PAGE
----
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“Literature from a Black perspective”: an Interview with @eine.schwarze.liest.buecher

Please introduce yourself: who are you, what do you do, what should our readers know about you?

I’m Chidera, I’m 29 years old and a law student. I’m currently getting ready for my first staatsexamen, as well as being mother to a three-year-old son and married. I wasn’t born in Germany, but in Nigeria, and have only officially been a ‘German’ since 2006, when I got my German citizenship.

Your Instagram account eine.schwarze.liest.buecher (in English, roughly, a Black woman reads books) has over 1360 followers. In its profile, you write: “Literature from a Black perspective”. Could you describe what that means and entails for you?

It’s a reference to my skin colour: I am a Black German woman and that – sadly – has meant that I’ve had very many experiences that were not pleasant; experiences that were painful and sometimes traumatic. It means that I consume and grapple with literature to some extent quite differently to those who are a part of Germany’s majority white society. Through my account, I want to share my particular point of view.

For these reasons, I deliberately select books by writers of Colour. My own personal interests here are with Nigeria and the African-American sphere, because I believe that both take up much too little space, even though such wonderful writers emerge from these contexts – for example, Chimamanda Ngozi Adichie, Chinua Achebe, Wole Soyinka and Teju Cole.

What do you hope to achieve with your posts? Who do you imagine your audience to be? What do you hope your followers will take away with them?

Primarily, I want to create awareness: awareness for the perspective of a Black person in Germany, so that people who belong to the majority white society can develop a sensitivity. I also consume book blogs. For the most part, they’re white, and the people who follow me are also mostly white. I want to create awareness for what it means to be Black and German – that it is not either/or, but complementary, part of the same whole. That’s what I would like to express with my posts.

Are you happy with the development of your Bookstagram presence so far? Do you have the impression of contributing to a change in the book scene?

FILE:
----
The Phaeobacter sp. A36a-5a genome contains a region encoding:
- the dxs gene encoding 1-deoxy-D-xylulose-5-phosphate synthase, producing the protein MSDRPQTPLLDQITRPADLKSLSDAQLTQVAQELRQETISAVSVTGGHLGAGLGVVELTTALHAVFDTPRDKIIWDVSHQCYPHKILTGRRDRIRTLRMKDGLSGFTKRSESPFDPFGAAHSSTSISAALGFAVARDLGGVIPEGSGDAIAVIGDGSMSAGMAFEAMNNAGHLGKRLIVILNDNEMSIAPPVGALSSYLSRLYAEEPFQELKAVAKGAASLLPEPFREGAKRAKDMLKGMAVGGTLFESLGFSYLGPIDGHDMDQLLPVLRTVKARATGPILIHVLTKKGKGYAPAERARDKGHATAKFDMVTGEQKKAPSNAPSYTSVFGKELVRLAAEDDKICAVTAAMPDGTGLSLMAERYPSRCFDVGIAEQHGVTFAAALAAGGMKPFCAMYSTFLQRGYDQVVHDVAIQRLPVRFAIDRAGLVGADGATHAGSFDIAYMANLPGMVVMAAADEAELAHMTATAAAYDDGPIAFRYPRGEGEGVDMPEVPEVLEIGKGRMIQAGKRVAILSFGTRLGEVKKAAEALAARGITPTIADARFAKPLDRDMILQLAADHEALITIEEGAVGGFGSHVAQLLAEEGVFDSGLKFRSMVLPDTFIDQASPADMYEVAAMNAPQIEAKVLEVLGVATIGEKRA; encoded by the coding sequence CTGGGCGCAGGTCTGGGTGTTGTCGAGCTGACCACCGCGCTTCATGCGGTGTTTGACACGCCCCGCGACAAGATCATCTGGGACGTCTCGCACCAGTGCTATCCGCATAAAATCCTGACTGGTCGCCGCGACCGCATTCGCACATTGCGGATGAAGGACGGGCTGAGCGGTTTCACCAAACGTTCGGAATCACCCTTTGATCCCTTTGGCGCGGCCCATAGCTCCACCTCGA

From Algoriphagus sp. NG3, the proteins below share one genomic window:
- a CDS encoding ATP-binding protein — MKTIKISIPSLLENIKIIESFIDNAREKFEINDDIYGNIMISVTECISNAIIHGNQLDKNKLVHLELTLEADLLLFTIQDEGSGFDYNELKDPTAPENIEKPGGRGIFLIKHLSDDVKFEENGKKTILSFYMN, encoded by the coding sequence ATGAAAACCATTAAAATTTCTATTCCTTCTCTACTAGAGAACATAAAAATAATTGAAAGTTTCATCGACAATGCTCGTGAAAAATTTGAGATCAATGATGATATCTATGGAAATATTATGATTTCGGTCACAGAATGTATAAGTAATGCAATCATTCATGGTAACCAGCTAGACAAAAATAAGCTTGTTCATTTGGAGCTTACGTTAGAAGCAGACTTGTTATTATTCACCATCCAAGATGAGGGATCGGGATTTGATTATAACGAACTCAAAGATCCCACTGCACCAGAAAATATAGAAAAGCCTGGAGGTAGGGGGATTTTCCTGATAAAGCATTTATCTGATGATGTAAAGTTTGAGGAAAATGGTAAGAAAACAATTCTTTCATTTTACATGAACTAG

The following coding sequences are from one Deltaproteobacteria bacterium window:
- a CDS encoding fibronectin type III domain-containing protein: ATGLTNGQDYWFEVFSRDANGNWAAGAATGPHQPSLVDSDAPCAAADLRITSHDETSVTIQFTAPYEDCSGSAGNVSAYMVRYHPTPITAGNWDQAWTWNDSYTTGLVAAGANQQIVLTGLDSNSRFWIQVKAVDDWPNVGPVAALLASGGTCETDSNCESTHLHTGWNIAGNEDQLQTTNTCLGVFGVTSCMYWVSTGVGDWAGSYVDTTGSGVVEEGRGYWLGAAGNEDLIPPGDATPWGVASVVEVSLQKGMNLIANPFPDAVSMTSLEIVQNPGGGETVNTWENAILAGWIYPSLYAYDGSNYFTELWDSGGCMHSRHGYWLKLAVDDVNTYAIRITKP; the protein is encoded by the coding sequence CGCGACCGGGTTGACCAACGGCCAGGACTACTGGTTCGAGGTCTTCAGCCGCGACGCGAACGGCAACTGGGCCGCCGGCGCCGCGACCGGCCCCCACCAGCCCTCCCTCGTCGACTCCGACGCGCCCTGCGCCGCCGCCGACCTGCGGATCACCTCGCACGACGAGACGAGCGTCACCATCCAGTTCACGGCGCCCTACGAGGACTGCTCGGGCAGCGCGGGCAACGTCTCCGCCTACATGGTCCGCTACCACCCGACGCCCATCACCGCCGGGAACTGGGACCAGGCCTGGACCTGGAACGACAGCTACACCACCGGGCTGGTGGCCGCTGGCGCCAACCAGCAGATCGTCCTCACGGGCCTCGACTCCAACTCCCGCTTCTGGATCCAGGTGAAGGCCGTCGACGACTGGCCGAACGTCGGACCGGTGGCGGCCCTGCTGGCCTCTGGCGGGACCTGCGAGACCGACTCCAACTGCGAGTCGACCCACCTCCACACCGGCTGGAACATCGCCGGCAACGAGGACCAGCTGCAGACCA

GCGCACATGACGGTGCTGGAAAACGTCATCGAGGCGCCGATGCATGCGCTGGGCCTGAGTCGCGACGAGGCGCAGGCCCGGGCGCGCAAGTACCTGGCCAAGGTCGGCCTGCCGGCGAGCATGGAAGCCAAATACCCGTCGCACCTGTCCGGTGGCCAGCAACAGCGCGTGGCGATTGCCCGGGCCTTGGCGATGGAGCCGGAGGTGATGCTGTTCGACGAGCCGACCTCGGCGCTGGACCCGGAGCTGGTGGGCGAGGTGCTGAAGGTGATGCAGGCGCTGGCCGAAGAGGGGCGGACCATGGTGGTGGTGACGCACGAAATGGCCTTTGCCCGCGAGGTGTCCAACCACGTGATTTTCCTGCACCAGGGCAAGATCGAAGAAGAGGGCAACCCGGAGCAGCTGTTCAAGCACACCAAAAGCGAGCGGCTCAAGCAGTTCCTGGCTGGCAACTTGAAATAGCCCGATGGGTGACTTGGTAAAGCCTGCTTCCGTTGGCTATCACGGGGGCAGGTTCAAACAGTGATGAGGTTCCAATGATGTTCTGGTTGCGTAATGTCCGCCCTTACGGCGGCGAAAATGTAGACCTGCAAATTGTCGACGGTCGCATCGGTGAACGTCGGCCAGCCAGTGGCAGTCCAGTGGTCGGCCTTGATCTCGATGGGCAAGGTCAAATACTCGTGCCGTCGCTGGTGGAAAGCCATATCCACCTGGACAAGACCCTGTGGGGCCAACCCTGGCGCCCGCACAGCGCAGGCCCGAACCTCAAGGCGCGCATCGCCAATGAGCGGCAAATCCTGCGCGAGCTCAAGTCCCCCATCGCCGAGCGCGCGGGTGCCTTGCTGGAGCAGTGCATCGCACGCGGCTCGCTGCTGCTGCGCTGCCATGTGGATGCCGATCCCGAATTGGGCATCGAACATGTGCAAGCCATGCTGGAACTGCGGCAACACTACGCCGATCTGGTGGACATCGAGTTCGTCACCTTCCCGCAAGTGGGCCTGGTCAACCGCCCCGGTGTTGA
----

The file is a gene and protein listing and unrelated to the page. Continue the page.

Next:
Yes, I’m overwhelmed by how this has developed. I started with five followers, who were all my friends. Now I’m at over 1360. I’m overwhelmed that people are using the platform that I’m offering. I’m more than happy with it as it stands, but of course I’m also delighted by the growth my account is experiencing, by the fact that more followers join me every day. I’m touched, and also proud. This is a project that I invest a lot of myself in, but from which I also I get so very much back.

I do have the feeling that this is contributing to a change in the Bookstagram world. An example would be when, at the beginning of October, I was invited along with poco.lit. and Tugba Yalcinkaya to speak on a panel organised by Bessie Berlin about visibility in the literature scene. That was a big opportunity, and it was wonderful to be a part of that platform. I also hope for more of that kind of thing in the future.

Many of the books you post about have been translated from English into German. What are your thoughts on that? Do you find that more books that deal with the themes you’re interested in are written in English? And what is your attitude to the translations?

When I started getting involved with literature that spoke to, or reflected, my identity, I often read in English because a lot of things just weren’t translated. That has certainly changed. But of course, a lot also gets lost in translation. That’s always a bit of a pity. A good example would be Toni Morrison’s Beloved – which already goes wrong in the German title (Menschenkind). It makes me cross that such a wonderful book was translated in this way.